IMF paper details challenges of using tax audits to boost compliance
A paper released by the International Monetary Fund (IMF) yesterday has noted that tax audits in the Caribbean region, including Jamaica, have had very limited impact in boosting tax compliance.
Jamaica is among countries with high levels of tax non-compliance but the IMF paper says the audits typically used to identify delinquent tax payers have had low productivity in relation to additional revenue yields.
IN PHOTO: Taxpayers in the King Street Tax Office
The paper titled, “Tax Administration Reforms in the Caribbean Challenges, Achievements, and Next Steps”, says audit quality is also an area of concern.
It notes that a significant proportion of audit assessments are disputed and discharged.
For example, in Jamaica and Trinidad and Tobago, audit assessment objections are at 70 to 90 percent rates.
The paper says this is due to the fact that in disputes that legally defer the collection process, taxpayers often use objections as delaying tactic.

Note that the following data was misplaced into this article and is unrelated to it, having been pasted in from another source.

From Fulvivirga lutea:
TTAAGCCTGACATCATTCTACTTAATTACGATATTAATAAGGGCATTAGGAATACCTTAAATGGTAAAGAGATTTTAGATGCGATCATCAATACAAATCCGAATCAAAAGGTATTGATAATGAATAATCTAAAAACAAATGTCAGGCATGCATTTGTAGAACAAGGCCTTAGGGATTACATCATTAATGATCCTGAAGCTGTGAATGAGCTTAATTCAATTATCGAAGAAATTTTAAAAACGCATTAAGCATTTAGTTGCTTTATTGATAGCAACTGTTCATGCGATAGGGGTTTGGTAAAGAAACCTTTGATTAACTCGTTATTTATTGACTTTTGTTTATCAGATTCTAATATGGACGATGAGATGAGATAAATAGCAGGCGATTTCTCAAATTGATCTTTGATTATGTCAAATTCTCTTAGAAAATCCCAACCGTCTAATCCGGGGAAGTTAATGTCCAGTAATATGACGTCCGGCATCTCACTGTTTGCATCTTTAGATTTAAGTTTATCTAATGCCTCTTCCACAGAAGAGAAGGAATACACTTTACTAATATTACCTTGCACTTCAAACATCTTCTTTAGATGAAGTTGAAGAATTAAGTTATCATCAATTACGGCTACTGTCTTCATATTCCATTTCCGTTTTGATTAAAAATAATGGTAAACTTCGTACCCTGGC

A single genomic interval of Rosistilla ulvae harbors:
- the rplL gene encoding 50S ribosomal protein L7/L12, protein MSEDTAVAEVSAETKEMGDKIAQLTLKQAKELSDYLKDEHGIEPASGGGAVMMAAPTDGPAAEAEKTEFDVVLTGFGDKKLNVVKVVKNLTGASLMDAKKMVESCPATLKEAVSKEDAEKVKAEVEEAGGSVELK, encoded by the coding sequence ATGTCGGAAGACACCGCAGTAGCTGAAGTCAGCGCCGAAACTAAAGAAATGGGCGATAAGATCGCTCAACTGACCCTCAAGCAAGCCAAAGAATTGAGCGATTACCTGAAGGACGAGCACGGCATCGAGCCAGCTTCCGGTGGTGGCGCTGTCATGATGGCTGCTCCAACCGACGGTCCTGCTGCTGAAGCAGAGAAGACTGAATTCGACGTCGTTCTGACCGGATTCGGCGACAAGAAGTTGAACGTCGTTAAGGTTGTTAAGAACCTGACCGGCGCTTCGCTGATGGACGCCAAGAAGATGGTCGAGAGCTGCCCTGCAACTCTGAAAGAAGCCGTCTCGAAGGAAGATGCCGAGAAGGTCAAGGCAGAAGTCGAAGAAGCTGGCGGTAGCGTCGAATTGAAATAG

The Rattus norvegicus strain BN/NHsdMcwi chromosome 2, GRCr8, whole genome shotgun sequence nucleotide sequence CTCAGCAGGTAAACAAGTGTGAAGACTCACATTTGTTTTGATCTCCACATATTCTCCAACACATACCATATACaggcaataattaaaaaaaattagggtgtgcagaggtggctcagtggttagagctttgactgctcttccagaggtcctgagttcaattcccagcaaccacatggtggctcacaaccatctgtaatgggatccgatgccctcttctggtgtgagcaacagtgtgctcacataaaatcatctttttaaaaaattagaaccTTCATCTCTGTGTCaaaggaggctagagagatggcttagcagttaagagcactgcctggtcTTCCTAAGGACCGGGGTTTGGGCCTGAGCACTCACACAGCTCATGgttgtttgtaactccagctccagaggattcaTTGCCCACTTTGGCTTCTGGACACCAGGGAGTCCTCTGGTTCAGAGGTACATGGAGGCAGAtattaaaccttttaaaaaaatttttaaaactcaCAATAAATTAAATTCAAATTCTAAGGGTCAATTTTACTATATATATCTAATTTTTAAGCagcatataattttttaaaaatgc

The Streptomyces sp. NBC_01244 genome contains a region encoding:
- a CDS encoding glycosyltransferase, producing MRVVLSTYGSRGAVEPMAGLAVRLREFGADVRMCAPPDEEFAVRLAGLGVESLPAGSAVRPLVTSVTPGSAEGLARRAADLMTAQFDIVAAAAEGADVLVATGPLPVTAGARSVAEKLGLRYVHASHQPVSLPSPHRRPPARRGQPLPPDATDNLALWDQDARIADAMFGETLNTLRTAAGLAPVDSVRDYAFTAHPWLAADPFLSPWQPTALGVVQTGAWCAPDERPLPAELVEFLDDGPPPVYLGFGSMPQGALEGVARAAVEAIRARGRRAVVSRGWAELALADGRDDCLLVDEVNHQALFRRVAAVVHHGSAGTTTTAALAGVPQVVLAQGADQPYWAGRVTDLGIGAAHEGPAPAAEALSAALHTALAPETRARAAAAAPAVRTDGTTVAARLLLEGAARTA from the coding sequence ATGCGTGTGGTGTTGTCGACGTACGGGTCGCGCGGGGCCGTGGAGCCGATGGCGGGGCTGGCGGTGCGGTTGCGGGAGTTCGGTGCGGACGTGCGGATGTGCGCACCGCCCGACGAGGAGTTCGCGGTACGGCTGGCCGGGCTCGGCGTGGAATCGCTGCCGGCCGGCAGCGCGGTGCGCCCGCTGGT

The IMF paper also reveals that in the region, the value of accumulated tax arrears compared to the total tax collected is generally high by international standards, reflecting low collection enforcement capacity.
In Jamaica, the stock of tax arrears exceeds the total annual revenue collection at 131 per cent.
And the paper notes that the stock of arrears consists of a high proportion of aging debts and uncollectible debts.
It further notes that in countries where the stock of arrears exceeds the annual collection, a limited percentage is ultimately collectible.
The IMF paper says this is because of various reasons including that collection enforcement may not be seen as a strategic priority, or it does not receive the political support it deserves.